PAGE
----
Monday, December 3, 2012

How is it possible to blow an 18-point lead in 5 minutes? Bobcats show us how

How do you blow an 18-point lead in the last five minutes of an NBA game?

The Bobcats showed us all how Monday night, losing a 97-79 lead in regulation in the final five minutes and ultimately losing, 118-112 in overtime.

In those last five minutes, the Bobcats kept jacking up difficult shots and couldn’t get a single rebound. They never got to the foul line, while Portland did a lot by driving the ball, slowing the game down and then grabbing offensive rebounds on its (rare) misses.

It was remarkable, really, to see the Bobcats fritter it away in person. They did so much good work. Byron Mullens slammed home the most spectacular dunk of his NBA career – a vicious one-hander from the free-throw line to posterize LaMarcus Aldridge. If you saw it, you won’t soon forget it. Ben Gordon had a rare four-point play as part of his 29 points. Walker scored more points in the first half (17) than his season average (16.3).

And still, the Bobcats messed it up.

The defeat also means that the unfettered feel-good era of these 2012-13 Bobcats is over. It lasted a month, which was enough time for the Bobcats to win as many games as they did all of last season.

But now reality has intruded. Once 7-5, the Bobcats are now 7-9 with two more likely home losses on tap for this week (the New York Knicks and San Antonio) unless they start playing a lot better.

That 7-9 mark is still far better than 7-59 – their mark from a season ago that set a new NBA standard for futility. The Bobcats could lose 49 more games in a row and still not get there.

But even with all the new players in the rotation, these Bobcats aren’t a .500 team. They are destined to slip further below that line of demarcation as the season progresses. They are a young team that is all over the place, closing games like a champ on one night and giving up huge leads the next. Eighteen points in five minutes? That’s a hard lead to lose even if you were trying to lose it, and the Bobcats weren’t. But they also weren’t the same team – almost complacent until the last couple of minutes, when they got jittery.

“We got sort of calm once we got the big lead,” guard Ramon Sessions said, “instead of attacking like we did to get the lead in the first place.”

Kemba Walker said Portland “out-toughed” the Bobcats late, which sounds about right. Aldridge (25 points, 13 rebounds) was dominant on the glass, and the Bobcats were as fragile as glass, and in the end they got handed one of those losses that is going to sting for quite awhile.


Anonymous said...

Losing a huge lead like that in such a short timeframe is 100% on the coach. There is no excuse why you shouldn't be able to stop the run - be it by slowing your offense down, working the ball down low or just selling out and putting your bigs in to grab rebounds.

Tiptop said...

If you could only find a way to turn that insight to the Panthers and that horrible product we have been getting served for years!!!

Anonymous said...

As much as I love Dunlap and I really think he is doing a great job with this team....he was the only reason the Bobcats lost the last two games.

He continues to live and die with that SUPER small lineup of Walker, Sessions and Gordon. When he did it vs the Hawks, it made sense because the Hawks had Teague, Harris and Stevenson, none of them too tall nor long.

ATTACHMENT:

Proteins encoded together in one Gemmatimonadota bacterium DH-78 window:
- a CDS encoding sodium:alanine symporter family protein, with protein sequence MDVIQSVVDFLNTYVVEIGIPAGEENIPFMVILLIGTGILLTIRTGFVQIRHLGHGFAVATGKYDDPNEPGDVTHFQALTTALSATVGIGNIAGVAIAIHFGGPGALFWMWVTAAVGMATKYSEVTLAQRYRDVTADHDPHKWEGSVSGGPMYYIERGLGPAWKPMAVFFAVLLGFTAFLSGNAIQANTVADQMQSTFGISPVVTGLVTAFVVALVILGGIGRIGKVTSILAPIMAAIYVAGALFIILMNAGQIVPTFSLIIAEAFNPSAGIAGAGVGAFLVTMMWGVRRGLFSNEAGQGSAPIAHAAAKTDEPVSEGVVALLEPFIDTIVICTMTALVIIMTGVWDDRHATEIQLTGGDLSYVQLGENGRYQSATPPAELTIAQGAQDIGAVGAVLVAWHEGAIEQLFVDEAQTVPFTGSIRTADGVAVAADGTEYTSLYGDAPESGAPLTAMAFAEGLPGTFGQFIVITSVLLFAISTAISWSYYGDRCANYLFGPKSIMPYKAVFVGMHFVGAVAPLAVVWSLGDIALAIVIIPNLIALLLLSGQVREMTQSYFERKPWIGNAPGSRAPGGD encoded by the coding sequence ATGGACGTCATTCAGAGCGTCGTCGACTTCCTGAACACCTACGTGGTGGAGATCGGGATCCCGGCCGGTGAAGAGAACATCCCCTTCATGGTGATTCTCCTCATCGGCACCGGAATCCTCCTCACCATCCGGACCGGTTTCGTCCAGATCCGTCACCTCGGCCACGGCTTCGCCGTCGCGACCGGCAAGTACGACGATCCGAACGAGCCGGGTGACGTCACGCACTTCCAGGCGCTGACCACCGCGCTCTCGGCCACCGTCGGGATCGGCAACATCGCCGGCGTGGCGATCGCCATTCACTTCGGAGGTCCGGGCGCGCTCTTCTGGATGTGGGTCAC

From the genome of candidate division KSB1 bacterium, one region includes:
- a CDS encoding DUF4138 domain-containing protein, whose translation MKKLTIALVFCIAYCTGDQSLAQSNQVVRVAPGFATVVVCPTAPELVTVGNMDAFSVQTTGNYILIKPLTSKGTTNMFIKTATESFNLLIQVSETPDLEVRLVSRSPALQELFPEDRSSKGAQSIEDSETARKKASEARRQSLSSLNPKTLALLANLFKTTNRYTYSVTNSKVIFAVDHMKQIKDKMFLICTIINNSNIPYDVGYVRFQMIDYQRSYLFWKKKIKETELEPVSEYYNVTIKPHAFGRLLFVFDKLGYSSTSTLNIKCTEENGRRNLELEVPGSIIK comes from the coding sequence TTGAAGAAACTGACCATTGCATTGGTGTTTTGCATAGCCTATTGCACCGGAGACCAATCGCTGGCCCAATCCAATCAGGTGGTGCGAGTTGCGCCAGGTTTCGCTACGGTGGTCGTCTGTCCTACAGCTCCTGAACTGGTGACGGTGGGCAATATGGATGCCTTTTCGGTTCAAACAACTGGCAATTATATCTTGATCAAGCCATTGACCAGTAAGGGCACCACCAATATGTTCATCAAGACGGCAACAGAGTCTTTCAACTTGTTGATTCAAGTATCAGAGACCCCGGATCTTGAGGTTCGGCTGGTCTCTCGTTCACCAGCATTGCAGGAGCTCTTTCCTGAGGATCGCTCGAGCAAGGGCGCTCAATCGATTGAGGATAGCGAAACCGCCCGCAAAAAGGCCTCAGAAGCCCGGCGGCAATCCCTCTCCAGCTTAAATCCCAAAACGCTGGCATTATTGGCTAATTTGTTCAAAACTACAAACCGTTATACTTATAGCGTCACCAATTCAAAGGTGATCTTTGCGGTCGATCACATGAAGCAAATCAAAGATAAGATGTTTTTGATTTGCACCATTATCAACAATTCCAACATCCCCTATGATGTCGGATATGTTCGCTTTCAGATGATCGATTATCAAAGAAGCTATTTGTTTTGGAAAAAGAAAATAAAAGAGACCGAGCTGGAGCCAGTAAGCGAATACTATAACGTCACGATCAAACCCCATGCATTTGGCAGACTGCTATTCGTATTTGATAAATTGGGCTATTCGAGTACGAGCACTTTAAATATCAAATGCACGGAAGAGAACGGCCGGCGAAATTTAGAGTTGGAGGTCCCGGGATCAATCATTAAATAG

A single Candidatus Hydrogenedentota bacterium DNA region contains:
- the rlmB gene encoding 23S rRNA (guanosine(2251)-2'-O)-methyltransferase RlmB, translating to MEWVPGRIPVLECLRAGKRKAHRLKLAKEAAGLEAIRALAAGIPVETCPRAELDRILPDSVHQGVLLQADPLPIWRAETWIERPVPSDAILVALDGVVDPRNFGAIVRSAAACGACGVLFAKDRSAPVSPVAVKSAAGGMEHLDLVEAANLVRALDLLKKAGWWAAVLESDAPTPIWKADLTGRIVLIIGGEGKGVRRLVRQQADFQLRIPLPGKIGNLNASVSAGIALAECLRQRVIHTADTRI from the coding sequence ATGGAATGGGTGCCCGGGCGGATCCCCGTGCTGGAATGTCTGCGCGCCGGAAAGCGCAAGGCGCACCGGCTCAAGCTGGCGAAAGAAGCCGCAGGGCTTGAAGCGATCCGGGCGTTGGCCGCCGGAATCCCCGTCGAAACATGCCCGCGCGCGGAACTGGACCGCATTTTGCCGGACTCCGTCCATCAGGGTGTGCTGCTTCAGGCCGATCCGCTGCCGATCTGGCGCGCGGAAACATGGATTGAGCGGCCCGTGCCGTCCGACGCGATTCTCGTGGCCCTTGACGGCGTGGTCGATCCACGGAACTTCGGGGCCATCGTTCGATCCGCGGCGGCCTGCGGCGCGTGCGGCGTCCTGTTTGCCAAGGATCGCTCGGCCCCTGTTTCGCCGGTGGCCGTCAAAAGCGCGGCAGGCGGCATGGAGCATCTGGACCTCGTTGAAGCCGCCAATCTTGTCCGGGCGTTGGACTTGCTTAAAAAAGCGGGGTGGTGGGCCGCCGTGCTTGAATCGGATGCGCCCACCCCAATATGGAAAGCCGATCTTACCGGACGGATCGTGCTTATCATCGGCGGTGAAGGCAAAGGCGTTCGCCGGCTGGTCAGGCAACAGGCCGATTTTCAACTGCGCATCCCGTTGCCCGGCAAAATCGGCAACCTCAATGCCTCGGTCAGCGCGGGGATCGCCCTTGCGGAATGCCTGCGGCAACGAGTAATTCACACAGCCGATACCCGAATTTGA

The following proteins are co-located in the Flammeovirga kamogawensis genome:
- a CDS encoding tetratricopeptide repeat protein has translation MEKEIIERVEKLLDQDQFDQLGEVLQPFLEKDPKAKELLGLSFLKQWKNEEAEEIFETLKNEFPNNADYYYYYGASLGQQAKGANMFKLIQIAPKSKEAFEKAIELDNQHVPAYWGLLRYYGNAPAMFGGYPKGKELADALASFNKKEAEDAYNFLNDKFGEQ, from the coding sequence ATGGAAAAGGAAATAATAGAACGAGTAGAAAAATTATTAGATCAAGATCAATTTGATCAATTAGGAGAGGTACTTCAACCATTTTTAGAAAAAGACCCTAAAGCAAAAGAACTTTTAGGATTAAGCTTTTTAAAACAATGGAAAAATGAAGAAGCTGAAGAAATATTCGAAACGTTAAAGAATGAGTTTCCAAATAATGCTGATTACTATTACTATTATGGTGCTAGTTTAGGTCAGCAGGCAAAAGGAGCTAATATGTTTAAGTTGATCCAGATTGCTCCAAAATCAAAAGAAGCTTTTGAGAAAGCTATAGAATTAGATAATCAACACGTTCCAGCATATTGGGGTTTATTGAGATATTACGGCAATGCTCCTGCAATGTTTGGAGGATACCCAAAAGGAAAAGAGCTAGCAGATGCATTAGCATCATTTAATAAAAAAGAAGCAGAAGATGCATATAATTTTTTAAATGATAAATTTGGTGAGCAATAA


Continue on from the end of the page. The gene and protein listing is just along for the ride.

But he did it with the Sixers (Holiday, Richardson and Turner) and it was a clear disadvantage for the Bobcats. Then he did it yesterday again vs Portland (Lillard, Matthews and Batum), and I cannot believe how he didn't see the clear damage that was done.

I understand those three guys can create and score...but they cannot defend together. How good is it for them to score 25 in a quarter if they give up 35 to the other team. The biggest leadt this team built last night, was playing MKG or Taylor at SF, Mullens at PF and Biyombo at C. as soon as he took MKG/Taylor and put in the Walker/Session/Gordon backcourt, everything went south in heartbeat.

The only thing I can really think of, is that they are showcasing Gordon as the capable and huge scorer he is, and infalting his stats, in order to trade him for some expiring contracts at the trade deadline. My other options are that the Bobcats are tanking or that he is indeed a bad coach - none of these I believe is the case.

Coach Dunlap, please give up on the idea of playing Walker/Sessions/Gordon for 20 minutes of every second should be able to see by now (after 3 losses) that it doesn't work. That can be good for 5-8 minutes, but not for most of the second half.

Also, for many out there who talk about Mullens, he had nothing to do with this, he was left alone to battle down low against 2 or sometimes three guys. That's what happens when you have 3 undersized guards on the court at the same time. Mullens played solid last night and was rebounding fine, until he was left alone to battle against Aldridge, Babbit and Batum, all by himself. It is way unfair to say he lacked effort...effort was about the only thing he had left in the 4th quarter.

Anonymous said...

Scott - you're an idiot, not to mention the biggest indecisive bandwagon cheerleader or pessimist this town has ever had.

The corner that this team has turned so early in the season is nothing short of remarkable and if the trend continues we are looking at the beginning of what is going to be a fine program that will win the fans back with its consistent deep playoff runs.

Unknown said...

Does Ron Rivera coach the Bobcats too?